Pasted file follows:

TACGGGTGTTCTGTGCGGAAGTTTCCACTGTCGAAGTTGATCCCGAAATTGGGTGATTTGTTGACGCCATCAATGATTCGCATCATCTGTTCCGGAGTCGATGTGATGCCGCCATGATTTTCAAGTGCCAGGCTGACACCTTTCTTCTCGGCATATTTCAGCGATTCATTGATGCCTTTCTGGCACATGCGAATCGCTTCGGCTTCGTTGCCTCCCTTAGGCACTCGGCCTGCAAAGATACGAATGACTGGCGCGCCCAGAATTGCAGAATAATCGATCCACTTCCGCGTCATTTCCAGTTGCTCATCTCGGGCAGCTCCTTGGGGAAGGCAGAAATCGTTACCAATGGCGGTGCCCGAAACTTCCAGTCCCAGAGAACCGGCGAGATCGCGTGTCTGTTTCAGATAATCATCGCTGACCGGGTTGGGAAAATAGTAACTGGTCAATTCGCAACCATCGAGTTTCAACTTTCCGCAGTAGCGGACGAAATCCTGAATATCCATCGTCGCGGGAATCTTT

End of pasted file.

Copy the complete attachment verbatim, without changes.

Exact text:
TACGGGTGTTCTGTGCGGAAGTTTCCACTGTCGAAGTTGATCCCGAAATTGGGTGATTTGTTGACGCCATCAATGATTCGCATCATCTGTTCCGGAGTCGATGTGATGCCGCCATGATTTTCAAGTGCCAGGCTGACACCTTTCTTCTCGGCATATTTCAGCGATTCATTGATGCCTTTCTGGCACATGCGAATCGCTTCGGCTTCGTTGCCTCCCTTAGGCACTCGGCCTGCAAAGATACGAATGACTGGCGCGCCCAGAATTGCAGAATAATCGATCCACTTCCGCGTCATTTCCAGTTGCTCATCTCGGGCAGCTCCTTGGGGAAGGCAGAAATCGTTACCAATGGCGGTGCCCGAAACTTCCAGTCCCAGAGAACCGGCGAGATCGCGTGTCTGTTTCAGATAATCATCGCTGACCGGGTTGGGAAAATAGTAACTGGTCAATTCGCAACCATCGAGTTTCAACTTTCCGCAGTAGCGGACGAAATCCTGAATATCCATCGTCGCGGGAATCTTT